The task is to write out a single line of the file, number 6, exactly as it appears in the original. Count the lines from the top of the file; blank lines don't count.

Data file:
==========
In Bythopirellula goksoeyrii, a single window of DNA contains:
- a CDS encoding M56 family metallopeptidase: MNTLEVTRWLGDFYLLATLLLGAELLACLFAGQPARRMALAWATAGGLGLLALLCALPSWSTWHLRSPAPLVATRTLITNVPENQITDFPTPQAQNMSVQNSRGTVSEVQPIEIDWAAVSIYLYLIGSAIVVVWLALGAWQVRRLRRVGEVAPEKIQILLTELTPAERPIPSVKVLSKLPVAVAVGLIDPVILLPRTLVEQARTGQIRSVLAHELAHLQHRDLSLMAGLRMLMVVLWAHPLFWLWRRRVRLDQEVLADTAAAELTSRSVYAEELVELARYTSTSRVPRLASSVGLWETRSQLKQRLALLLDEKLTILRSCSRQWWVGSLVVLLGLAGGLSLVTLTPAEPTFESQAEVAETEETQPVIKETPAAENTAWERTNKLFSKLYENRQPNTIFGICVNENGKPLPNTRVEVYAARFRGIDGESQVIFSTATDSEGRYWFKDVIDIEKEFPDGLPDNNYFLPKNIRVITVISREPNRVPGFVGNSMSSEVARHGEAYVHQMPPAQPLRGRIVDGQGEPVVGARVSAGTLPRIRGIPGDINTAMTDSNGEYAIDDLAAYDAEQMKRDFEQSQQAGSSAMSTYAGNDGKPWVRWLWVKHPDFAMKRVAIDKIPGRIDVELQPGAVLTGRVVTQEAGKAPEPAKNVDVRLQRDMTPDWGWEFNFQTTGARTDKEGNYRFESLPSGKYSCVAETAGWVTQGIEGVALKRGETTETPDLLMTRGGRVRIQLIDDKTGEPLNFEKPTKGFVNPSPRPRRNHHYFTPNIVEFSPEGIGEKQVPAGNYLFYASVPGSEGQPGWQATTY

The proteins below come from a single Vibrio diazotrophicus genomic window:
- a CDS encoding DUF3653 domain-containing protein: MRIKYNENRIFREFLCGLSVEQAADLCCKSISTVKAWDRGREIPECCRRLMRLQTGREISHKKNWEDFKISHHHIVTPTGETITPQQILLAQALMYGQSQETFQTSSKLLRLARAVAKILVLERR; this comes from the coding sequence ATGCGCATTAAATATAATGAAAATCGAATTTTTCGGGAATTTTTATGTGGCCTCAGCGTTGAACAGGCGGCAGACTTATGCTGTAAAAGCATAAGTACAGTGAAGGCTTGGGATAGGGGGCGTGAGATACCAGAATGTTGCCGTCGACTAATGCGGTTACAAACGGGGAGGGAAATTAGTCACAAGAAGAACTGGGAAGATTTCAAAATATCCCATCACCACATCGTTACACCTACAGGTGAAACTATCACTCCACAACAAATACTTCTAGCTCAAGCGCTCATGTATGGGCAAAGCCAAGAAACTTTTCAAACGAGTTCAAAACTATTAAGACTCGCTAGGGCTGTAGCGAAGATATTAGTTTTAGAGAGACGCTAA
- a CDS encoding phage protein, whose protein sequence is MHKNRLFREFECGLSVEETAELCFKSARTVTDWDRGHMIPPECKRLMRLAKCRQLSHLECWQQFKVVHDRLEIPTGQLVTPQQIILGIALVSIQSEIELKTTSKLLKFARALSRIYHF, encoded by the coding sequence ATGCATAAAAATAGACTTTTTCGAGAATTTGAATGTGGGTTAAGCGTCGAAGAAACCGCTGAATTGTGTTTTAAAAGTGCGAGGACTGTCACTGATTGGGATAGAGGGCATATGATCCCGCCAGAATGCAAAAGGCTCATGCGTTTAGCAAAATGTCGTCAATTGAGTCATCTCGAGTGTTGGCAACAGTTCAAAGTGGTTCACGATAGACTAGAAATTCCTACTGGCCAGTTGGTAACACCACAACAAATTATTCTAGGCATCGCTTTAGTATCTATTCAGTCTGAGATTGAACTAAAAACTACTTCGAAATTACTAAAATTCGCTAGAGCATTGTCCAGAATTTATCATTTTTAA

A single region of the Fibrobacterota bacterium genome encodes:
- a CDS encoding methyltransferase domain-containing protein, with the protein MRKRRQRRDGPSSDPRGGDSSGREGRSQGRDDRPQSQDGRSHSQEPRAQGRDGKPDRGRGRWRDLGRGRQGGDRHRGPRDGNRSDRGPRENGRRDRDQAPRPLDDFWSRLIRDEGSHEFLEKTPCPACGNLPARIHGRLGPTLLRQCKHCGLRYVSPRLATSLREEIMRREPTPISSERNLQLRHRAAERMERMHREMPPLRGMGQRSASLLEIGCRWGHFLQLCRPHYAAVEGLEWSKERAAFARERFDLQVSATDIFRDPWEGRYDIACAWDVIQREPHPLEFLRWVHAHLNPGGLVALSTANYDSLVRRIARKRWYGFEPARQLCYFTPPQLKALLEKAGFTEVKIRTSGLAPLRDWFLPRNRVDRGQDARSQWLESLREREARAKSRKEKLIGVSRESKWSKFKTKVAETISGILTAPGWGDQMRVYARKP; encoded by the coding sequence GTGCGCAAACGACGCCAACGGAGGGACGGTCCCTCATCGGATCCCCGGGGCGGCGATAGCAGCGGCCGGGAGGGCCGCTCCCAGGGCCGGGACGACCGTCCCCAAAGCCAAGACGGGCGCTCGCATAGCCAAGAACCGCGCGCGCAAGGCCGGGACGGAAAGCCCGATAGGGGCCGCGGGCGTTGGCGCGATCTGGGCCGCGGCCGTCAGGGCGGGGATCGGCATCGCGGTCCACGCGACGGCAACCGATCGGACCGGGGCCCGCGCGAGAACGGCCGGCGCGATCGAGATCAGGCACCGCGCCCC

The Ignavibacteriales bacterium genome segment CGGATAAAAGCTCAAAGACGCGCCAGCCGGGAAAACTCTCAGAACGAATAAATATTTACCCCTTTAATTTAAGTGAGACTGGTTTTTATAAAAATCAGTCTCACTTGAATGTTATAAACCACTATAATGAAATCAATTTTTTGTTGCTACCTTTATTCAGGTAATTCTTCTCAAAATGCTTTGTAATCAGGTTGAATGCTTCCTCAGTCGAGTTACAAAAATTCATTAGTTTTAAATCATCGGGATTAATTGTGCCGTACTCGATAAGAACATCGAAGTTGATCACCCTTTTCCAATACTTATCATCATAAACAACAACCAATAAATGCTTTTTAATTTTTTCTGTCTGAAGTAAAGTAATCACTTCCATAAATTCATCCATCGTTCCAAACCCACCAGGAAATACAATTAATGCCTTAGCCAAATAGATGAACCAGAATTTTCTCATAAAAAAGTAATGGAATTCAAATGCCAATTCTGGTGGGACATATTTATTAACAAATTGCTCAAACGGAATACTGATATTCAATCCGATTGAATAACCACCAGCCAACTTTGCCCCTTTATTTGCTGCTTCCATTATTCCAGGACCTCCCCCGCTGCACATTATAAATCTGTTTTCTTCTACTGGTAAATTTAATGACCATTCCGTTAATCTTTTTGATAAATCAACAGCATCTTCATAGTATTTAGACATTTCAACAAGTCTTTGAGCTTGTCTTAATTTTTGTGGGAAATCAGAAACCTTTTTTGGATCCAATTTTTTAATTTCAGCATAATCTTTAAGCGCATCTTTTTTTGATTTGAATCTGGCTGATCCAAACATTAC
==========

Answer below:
A single region of the Fibrobacterota bacterium genome encodes: